Following the Friday night victory over Mississippi State that evened the Diamond Dogs’ S.E.C. record at 2-2, Georgia welcomed the Western Division Bulldogs for the second outing of a three-game set at Foley Field on Saturday. The Red and Black clinched the series victory with a 4-0 win before the largest crowd in stadium history to notch the best home start (13-0) ever for Georgia.
Alex McRee made his first weekend start since returning from a bout with mononucleosis, and, although he began by surrendering a leadoff single to Grant Hogue and walking Jet Butler in the top of the first frame, he also struck out the next two M.S.U. batters. One of the baserunners was caught stealing to record the final out of the inning. The Classic City Canines were retired in sequence on a lineout, a pop-up, and a strikeout in the bottom of the canto.
Nick Hardy walked at the outset of the visitors’ half of the second stanza and, after Jarrod Parks went down swinging, Ryan Powers smacked a single to right field to put runners at the corners. A walk drawn by Connor Powers loaded the bases for Ryan Collins, who grounded into an inning-ending double play. Rich Poythress’s leadoff single in the bottom of the frame likewise was nullified when Bryce Massanari sent a double-play ball to short. Joey Lewis thereafter struck out to wrap up a second straight scoreless canto.
The first Mississippi State batter of the frame got on board for the third consecutive stanza in the top of the third inning, when Hogue recorded a base hit and swiped second. After Butler struck out swinging, the M.S.U. center fielder stole third, as well. Russ Sneed and Cody Freeman drew consecutive walks to load the bases once more, but the next two visiting batters registered outs.
Mississippi State second baseman Jet Butler went hitless in four at-bats on Saturday, but, when asked afterwards by the news media how it felt to have notched three strikeouts, he said, "Frankly, my dear, I don’t give a damn."
After no Georgia batter made it as far as first base in the home half of the inning, Collins drew a two-out walk in the top of the fourth frame. A Hogue single moved him over to third and the Mississippi State center fielder stole second to put two men in scoring position for Butler, but the visiting second baseman stared at a called third strike.
A two-out double by Colby May was all the Red and Black had to show for the bottom of the stanza and Michael Palazzone ascended the hill at the start of the fifth inning. Hardy drew a two-out walk in the top of the canto, but Parks went down swinging to keep the contest scoreless at the halfway point.
After Massanari struck out to begin the bottom of the frame, Lewis sent a solo shot to left field to break the deadlock and stake the hometown Bulldogs to what would prove to be an insurmountable 1-0 advantage. Chase Davidson subsequently walked, but the baserunner was caught stealing and Michael Demperio struck out to keep the Classic City Canines from padding their lead.
Collins dropped a two-out double into center field in the top of the sixth canto and Hogue thereafter was hit by a pitch, but Butler struck out to strand them both. No Athenian advanced out of the batter’s box in the bottom of the frame and no player for either team made it to first base in the seventh stanza.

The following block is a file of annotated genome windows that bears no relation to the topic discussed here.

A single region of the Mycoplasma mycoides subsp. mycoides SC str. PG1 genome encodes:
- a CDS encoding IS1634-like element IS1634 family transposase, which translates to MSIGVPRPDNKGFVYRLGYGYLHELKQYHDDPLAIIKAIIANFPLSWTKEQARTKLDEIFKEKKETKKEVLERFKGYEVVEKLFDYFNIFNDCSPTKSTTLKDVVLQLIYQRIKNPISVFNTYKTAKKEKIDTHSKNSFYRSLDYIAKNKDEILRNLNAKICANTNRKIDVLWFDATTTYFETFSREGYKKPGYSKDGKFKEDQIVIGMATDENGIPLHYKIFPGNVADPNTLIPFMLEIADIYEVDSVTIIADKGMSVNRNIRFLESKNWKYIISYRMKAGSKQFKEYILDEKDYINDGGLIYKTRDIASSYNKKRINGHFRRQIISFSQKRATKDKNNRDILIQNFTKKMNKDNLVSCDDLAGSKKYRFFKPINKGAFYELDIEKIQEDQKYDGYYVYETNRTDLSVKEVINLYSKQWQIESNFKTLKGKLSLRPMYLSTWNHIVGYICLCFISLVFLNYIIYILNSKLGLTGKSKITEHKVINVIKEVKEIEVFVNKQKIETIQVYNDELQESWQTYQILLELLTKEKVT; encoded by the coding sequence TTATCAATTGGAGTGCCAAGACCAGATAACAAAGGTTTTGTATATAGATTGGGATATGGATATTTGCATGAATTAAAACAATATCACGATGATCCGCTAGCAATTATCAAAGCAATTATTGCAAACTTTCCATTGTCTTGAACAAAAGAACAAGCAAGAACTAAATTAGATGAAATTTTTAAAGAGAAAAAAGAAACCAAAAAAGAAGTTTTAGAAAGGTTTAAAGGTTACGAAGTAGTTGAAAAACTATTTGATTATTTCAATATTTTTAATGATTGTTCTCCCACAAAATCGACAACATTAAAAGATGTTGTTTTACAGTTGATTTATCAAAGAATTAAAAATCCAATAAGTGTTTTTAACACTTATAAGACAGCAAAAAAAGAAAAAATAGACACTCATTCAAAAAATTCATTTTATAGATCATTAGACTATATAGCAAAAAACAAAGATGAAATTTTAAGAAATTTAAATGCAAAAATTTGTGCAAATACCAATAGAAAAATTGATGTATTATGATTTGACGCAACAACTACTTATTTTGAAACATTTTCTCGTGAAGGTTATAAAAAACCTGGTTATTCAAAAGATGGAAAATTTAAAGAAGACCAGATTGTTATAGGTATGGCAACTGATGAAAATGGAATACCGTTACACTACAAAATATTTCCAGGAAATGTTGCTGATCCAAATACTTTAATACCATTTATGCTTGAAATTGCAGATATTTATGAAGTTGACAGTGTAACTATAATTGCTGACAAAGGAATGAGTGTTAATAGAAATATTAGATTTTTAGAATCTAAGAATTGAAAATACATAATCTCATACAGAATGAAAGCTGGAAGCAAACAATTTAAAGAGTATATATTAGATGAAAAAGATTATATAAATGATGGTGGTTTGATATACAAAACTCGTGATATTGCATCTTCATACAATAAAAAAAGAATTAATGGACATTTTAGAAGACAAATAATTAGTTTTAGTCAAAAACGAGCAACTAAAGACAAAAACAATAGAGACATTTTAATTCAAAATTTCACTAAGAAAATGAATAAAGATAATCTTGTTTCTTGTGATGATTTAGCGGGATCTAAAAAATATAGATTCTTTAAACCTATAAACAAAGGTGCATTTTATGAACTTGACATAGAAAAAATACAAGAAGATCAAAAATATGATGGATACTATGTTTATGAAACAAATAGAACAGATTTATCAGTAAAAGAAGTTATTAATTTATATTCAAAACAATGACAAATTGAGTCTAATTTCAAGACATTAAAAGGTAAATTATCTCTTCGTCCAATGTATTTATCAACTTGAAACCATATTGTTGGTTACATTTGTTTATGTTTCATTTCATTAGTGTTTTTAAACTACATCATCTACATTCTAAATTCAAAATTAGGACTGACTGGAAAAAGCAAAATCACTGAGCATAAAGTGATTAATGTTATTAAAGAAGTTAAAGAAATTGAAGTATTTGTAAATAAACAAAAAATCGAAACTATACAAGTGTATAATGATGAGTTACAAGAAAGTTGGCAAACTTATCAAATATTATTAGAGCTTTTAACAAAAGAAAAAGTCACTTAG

Mississippi State left fielder Nick Hardy failed to get a hit in Athens on Saturday, although, in his defense, he and his brother had been out late on Friday night helping Nancy Drew crack a daunting case and solve a vexing mystery.
Will Harvil took over in the top of the eighth frame and the only visiting hitter to reach base did so on account of a Georgia fielding error. In the bottom of the inning, however, Lewis led off with a double and Johnathan Taylor sacrificed him over to third. Following Demperio’s ensuing groundout, Levi Hyams walked and Lyle Allen drove a three-run shot to right field. Matt Cerione flied out in the next at-bat, but the writing was on the wall now that the Diamond Dogs held a 4-0 edge.
Dean Weaver took care of business in the top of the ninth canto, eliciting two groundouts and a flyout from the trio of M.S.U. batters he faced to continue the trend of only playing eight and a half frames in outings hosted in Athens.
The hits were even at five per side, although four of Mississippi State’s hits came in the first four frames---all four of them were singles---and four of Georgia’s hits came in the last five stanzas. M.S.U. starter Nick Routt pitched a complete game, striking out eight and walking only two, but he surrendered four earned runs in the last four innings.
Between them, leadoff hitter Peter Verdin, cleanup hitter Rich Poythress, and designated hitter Bryce Massanari went one for eight, drew no walks, and batted in no runs. In order to win a conference game with that kind of production, you need your pitching staff to give you nine innings of shutout ball, notching 14 strikeouts and conceding only five hits . . . which is what Georgia got. While we hope the bats will awaken anew, I don’t have any problem in the world winning a pitchers’ duel to clinch an S.E.C. series victory.